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Virus hits home as favorite songwriter takes ill

Vietnam veteran John Prine has a true gift with words

Scott Reeder
Scott Reeder

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SPRINGFIELD — The coronavirus pandemic hit home Sunday.

No, I’m healthy and so is my family. I’m grateful for that. But an artist I’ve long admired is ailing.

I learned on Sunday that singer and songwriter John Prine was infected with the virus, was in critical condition and on a hospital ventilator.

A Prine album was the first I ever owned. It was a Christmas present given to me when I was about 12, courtesy of my Uncle Jim and Aunt Judy.

I didn’t own a stereo, so I played it over and over again on my record player. I drove my mother nuts partially because she didn’t particularly like Prine’s music and almost certainly because I’m incapable of singing on key.

In fact, when I was in grade school, our music teacher used to holler at me because she believed I was feigning ineptitude in order to ruin choral singalongs. (Sorry to disappoint, Ma’am. That’s just the way I “sing.”)

So, what attracts someone like myself to Prine’s work? He could write well. I’ve been writing professionally for more than 30 years and have a master’s degree, but I bow in wonderment to Prine, a man who started writing songs while working as a letter carrier in the Chicago area shortly after being discharged from the Army.

His songs appeal to my libertarian aversion to hollow acts of patriotism. Take, for instance, this chorus he wrote at the tail end of the Vietnam War:

But your flag decal won’t get you

Into Heaven any more.

They’re already overcrowded

From your dirty little war.

Now Jesus don’t like killin’

No matter what the reasons for,

And your flag decal won’t get you

Into Heaven any more. 

And sometimes he would touch a nerve about the neglect of the elderly. This week. I have been thinking about his song “Hello in There” as older folks are hunkered down in the homes trying to ride out the pandemic without visits from their families. The lyrics evoke strong emotions:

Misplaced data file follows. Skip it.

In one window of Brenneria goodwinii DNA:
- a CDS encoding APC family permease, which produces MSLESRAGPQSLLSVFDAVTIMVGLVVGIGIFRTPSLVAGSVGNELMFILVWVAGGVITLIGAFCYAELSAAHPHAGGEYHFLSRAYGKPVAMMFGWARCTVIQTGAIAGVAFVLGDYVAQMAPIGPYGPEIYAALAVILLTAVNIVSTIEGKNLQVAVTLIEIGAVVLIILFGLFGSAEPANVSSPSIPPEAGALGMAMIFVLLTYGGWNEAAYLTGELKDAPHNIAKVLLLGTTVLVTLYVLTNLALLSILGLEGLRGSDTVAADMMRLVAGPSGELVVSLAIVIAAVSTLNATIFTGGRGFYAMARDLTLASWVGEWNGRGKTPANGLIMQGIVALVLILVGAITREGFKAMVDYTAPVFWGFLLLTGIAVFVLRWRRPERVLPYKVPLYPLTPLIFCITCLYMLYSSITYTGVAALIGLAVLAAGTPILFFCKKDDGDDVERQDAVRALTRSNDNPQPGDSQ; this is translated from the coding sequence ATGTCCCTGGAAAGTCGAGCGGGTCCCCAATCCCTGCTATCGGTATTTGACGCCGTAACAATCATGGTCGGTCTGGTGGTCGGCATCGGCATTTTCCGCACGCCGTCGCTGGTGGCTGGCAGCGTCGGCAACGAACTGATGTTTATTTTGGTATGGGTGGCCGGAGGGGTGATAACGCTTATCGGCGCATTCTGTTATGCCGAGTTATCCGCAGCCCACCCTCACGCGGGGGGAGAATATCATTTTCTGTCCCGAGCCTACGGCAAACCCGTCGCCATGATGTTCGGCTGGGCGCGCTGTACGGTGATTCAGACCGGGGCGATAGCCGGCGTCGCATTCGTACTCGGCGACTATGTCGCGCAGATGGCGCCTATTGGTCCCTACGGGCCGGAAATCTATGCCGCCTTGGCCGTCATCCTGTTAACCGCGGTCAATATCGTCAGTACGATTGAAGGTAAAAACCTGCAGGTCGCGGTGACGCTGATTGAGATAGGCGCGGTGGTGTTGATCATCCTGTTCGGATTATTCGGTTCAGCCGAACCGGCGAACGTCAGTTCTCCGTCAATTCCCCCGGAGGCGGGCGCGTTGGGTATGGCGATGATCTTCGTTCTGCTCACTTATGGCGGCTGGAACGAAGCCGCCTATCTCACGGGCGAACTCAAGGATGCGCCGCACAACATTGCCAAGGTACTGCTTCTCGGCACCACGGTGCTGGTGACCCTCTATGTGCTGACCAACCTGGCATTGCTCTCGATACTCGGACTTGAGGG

We had an apartment in the city

Me and Loretta liked living there

Well, it’d been years since the kids had grown

A life of their own left us alone

John and Linda live in Omaha

And Joe is somewhere on the road

We lost Davy in the Korean war

And I still don’t know what for, don’t matter anymore

Ya’ know that old trees just grow stronger

And old rivers grow wilder ev’ry day

Old people just grow lonesome

Waiting for someone to say, “Hello in there, hello”

Some of his songs weren’t so heavy. My brother Danny loved the song “Spanish Pipedream.” As a teenager, he’d play this song on his stereo. As he stretched out on his bed, he would literally kick up his heels every time this chorus was played:

Blow up your t.v. throw away your paper

Go to the country, build you a home

Plant a little garden, eat a lot of peaches

Try and find Jesus on your own

At age 10, I can remember peeking in my big brother’s room as he sang on the bed. I’d dutifully report, “Mom, Danny is doing it again.” Mom would just roll her eyes and shake her head as the music thundered down the stairs.

The first concert I ever attended was a John Prine performance in Ames, Iowa. I went by myself because in an era of Bruce Springsteen and Billy Joel, none of my peers had even heard of a man named Prine.

Like Springsteen and Joel, Prine sang about the trouble Vietnam veterans had reintegrating into society. But his words in “Sam Stone” are more somber and evoke a greater sense of desperation than Springsteen’s “Born in the USA” or Joel’s “Goodnight Saigon.” I prefer the revised lyrics Prine wrote for Johnny Cash over the original words, which are blasphemous. The Johnny Cash version goes like this:

Sam Stone came home

To his wife and family

After serving in the conflict overseas

And the time that he served

Had shattered all his nerves

And left a little shrapnel in his knee

But the morphine eased the pain

And the grass grew ‘round his brain

And gave him all the confidence he lacked

With a Purple Heart and a monkey on his back

There’s a hole in daddy’s arm

Where all the money goes

Daddy must of hurt a lot back then, I suppose

The lyrics go on to share how Sam Stone turned to crime to support his drug habit while his kids ran around in “other people’s clothes.”

The song written in 1971 resonates today as our nation struggles with an opioid epidemic and again seeks to reintegrate soldiers returning from distant battlefields.

I was thinking about all of these things as Prine fights this virus. On Monday, his wife reported that the 73-year-old, two-time cancer survivor had been upgraded to stable condition. But he is a long way from out of the woods.

It’s hard to know what Prine might advise during this stressful time. Perhaps it would be;

Blow up your t.v. throw away your paper

Go to the country, build you a home

Plant a little garden, eat a lot of peaches

Try and find Jesus on your own

Note to readers: Scott Reeder is a veteran statehouse journalist and a freelance reporter. His email address is

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